## # A tibble: 28 x 16 ## labels start end db_uuid session bundle start_item_id end_item_id level ## <chr> <dbl> <dbl> <chr> <chr> <chr> <int> <int> <chr> ## 1 @ 1506. 1548. 31fbfc… 0000 msajc… 103 103 Phon… ## 2 @ 1715. 1741. 31fbfc… 0000 msajc… 107 107 Phon… ## 3 @ 1967. 2034. 31fbfc… 0000 msajc… 112 112 Phon… ## 4 @ 2303. 2362. 31fbfc… 0000 msajc… 117 117 Phon… ## 5 @ 2447. 2506. 31fbfc… 0000 msajc… 119 119 Phon… ## 6 @ 1917. 1958. 31fbfc… 0000 msajc… 118 118 Phon… ## 7 @ 2022. 2078. 31fbfc… 0000 msajc… 120 120 Phon… ## 8 @ 2382. 2431. 31fbfc… 0000 msajc… 126 126 Phon… ## 9 @ 330. 380. 31fbfc… 0000 msajc… 91 91 Phon… ## 10 @ 1472. 1490. 31fbfc… 0000 msajc… 108 108 Phon… ## # … with 18 more rows, and 7 more variables: attribute <chr>, ## # start_item_seq_idx <int>, end_item_seq_idx <int>, type <chr>, ## # sample_start <int>, sample_end <int>, sample_rate <int>
As the type of word (content vs. function) for each @ vowel is also needed, we can use the requery functionality of the EMU-SDMS (see Chapter 6) to retrieve the word type for each @ vowel. A requery essentially moves through a hierarchical annotation (vertically or horizontally) starting from the segments that are passed into the requery function. The R code below illustrates the usage of the hierarchical requery function,
requery_hier(), to retrieve the appropriate annotation items from the Word level.
# hierarchical requery starting from the items in sl_vowels # and moving up to the "Word" level = requery_hier(db_handle, sl_word_type seglist = sl_vowels, level = "Word", calcTimes = FALSE) # show sl_word_type sl_word_type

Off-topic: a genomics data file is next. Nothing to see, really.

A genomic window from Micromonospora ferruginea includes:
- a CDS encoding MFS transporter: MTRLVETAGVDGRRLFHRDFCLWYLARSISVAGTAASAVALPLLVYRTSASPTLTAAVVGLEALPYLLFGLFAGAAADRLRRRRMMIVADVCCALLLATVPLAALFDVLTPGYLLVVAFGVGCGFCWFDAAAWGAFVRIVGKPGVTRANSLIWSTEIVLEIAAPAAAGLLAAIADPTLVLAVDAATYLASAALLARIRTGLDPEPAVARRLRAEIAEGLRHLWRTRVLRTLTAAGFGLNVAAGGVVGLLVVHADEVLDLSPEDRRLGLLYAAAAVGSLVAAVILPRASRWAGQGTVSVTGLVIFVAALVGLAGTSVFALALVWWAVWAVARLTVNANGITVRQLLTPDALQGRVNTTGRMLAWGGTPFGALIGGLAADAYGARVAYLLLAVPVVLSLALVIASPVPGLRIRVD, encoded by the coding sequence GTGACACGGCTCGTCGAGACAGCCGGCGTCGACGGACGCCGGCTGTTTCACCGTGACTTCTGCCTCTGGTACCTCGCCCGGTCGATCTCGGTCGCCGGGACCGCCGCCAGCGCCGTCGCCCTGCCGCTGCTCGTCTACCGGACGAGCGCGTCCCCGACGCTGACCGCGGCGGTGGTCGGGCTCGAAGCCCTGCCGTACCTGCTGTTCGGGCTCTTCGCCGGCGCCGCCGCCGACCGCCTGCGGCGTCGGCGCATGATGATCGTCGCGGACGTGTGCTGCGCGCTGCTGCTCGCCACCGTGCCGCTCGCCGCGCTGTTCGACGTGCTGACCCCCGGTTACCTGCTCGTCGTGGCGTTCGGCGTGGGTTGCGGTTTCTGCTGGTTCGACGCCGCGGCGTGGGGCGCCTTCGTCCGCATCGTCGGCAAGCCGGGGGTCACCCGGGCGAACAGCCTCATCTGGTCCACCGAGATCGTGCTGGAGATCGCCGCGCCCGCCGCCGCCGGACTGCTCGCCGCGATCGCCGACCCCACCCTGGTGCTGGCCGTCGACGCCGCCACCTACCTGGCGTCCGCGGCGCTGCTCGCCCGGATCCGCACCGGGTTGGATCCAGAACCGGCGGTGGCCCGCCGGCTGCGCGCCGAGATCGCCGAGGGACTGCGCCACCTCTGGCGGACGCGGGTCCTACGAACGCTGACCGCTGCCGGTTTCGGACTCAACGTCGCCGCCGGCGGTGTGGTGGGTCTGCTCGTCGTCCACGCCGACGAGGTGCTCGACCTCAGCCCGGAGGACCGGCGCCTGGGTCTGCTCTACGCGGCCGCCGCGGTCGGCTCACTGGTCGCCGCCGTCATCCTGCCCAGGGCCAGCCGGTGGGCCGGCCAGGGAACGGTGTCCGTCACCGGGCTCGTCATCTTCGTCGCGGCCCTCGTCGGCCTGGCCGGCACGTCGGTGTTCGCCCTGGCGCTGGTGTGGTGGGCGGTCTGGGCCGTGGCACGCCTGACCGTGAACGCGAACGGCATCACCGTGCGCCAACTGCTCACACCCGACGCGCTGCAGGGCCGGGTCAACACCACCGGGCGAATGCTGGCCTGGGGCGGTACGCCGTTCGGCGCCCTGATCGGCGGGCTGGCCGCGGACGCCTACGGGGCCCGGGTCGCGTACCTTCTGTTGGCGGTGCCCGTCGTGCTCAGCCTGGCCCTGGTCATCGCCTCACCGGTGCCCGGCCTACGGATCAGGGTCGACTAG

## # A tibble: 28 x 16 ## labels start end db_uuid session bundle start_item_id end_item_id level ## <chr> <dbl> <dbl> <chr> <chr> <chr> <int> <int> <chr> ## 1 F NA NA 31fbfc… 0000 msajc… 16 16 Word ## 2 C NA NA 31fbfc… 0000 msajc… 17 17 Word ## 3 C NA NA 31fbfc… 0000 msajc… 17 17 Word ## 4 C NA NA 31fbfc… 0000 msajc… 18 18 Word ## 5 C NA NA 31fbfc… 0000 msajc… 18 18 Word ## 6 C NA NA 31fbfc… 0000 msajc… 19 19 Word ## 7 C NA NA 31fbfc… 0000 msajc… 20 20 Word ## 8 C NA NA 31fbfc… 0000 msajc… 20 20 Word ## 9 F NA NA 31fbfc… 0000 msajc… 13 13 Word ## 10 F NA NA 31fbfc… 0000 msajc… 17 17 Word ## # … with 18 more rows, and 7 more variables: attribute <chr>, ## # start_item_seq_idx <int>, end_item_seq_idx <int>, type <chr>, ## # sample_start <int>, sample_end <int>, sample_rate <int>
# show that sl_vowel and sl_word_type have the # same number of row entries nrow(sl_vowels) == nrow(sl_word_type)
##  TRUE
As can be seen by the
nrow() comparison in the above R code, the segment list returned by the
requery_hier() function has the same number of rows as the original
sl_vowels segment list. This is important, as each row of both segment lists line up and allow us to infer which segment belongs to which word type (e.g., vowel
sl_vowels[5,] belongs to the word type
3.5 Signal extraction and exploration
Now that the vowel and word type information including the vowel start and end time information has been extracted from the database, this information can be used to extract signal data that matches these segments. Using the
get_trackdata() we can calculate the formant values in real time using the formant estimation function,
forest(), provided by the
wrassp package (see Chapter 8 for details). The following R code shows the usage of this function.
# get formant values for the vowel segments # (verbose = F is only set to avoid additional output in manual) = get_trackdata(db_handle, td_vowels seglist = sl_vowels, onTheFlyFunctionName = "forest", verbose = F) # show class vector class(td_vowels)